Saturday, November 12, 2011

Hungarian Goulash

"Goulash: The name originates from the Hungarian gulyás. The gulya word means 'herd' in Hungarian, gulyás 'neat-herd'."

"Goulash [plural: goulashes] is a soup or stew of meat, noodles and vegetables [especially potatoes], seasoned with paprika and other spices. Originating in Hungary, goulash is also a popular meal in Austria, Croatia, Czech Republic, Romania, Scandinavia, Serbia, Slovakia, Slovenia and the north-eastern Italian region of Friuli Venezia Giulia. It is one of Hungary's national dishes."

"Some cookbooks suggest using roux with flour to thicken the goulash, which produces a starchy texture and a blander taste. Others suggest using a vast amount of tomatoes for colour and taste. A small amount of tomatoes in the stock that is used, or a drop of tomato purée, may improve the taste and texture, but the original goulash is a paprika-based dish and the taste of tomatoes should not be discernible."

"Many Hungarian chefs consider tomatoes to be absolutely forbidden in goulash and they also feel that if they cook a stew instead of a soup, it should only be thickened by finely chopped potatoes, which must be simmered along with the meat."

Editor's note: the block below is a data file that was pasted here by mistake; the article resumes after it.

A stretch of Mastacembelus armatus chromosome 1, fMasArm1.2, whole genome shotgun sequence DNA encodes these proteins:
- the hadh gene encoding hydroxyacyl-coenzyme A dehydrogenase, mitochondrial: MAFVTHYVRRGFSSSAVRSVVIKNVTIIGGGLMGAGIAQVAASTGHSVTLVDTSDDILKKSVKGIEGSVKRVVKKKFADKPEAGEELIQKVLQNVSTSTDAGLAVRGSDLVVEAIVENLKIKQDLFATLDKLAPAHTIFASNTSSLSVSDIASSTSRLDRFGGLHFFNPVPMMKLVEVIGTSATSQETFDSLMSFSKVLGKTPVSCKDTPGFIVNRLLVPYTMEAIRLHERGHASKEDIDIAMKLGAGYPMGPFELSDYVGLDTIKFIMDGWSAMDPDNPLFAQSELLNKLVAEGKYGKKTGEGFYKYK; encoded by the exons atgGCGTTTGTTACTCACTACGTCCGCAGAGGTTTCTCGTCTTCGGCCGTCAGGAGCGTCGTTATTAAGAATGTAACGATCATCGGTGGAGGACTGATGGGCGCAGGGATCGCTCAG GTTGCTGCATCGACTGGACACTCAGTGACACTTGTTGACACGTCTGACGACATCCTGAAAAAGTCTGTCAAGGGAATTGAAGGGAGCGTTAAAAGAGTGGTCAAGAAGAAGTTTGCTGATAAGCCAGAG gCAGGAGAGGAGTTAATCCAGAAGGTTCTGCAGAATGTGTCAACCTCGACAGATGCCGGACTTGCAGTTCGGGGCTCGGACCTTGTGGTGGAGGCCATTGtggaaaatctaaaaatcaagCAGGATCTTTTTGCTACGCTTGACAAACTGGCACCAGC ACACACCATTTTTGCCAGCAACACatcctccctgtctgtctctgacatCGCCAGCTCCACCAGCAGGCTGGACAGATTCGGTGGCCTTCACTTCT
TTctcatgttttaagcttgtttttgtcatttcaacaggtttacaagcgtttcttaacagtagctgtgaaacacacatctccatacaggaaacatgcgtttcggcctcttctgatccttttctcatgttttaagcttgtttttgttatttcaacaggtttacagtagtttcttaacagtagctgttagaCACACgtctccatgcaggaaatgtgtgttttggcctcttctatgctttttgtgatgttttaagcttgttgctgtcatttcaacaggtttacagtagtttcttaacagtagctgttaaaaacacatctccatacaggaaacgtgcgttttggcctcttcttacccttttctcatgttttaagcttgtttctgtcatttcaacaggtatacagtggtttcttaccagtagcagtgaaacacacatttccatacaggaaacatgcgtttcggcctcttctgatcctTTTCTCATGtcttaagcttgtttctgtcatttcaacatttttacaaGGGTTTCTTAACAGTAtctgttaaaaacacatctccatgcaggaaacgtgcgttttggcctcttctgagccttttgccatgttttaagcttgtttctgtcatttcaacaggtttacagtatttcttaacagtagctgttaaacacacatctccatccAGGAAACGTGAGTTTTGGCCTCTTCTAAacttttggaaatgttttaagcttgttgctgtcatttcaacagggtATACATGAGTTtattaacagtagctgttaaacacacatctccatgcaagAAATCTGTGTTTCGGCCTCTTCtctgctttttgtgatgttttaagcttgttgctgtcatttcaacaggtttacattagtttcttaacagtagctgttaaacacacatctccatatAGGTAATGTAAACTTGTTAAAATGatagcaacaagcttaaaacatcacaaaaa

From Good housekeeping's book of recipes and household discoveries: every recipe actually tested and approved*

Hungarian Goulash
1 dozen onions
Paprika to make pink
[about 3/4 teaspoonful]
3 teaspoonfuls salt
3 lbs stew meat
[preferably beef]
1/2 cupful butter

"Chop the onions fine and cook them in the butter until they are well browned. Cut the meat in pieces but do not dry after washing, so that there will be enough moisture to make gravy. Add the salt and paprika. Put all in a casserole and cook very slowly for 2 and 1/2 or 3 hours."

Text Credit: Wikipedia
Recipe* Text Credit: Free Google eBooks
Image Credit: Photo Of Hungarian Gulyás By m-louis Wikimedia Commons

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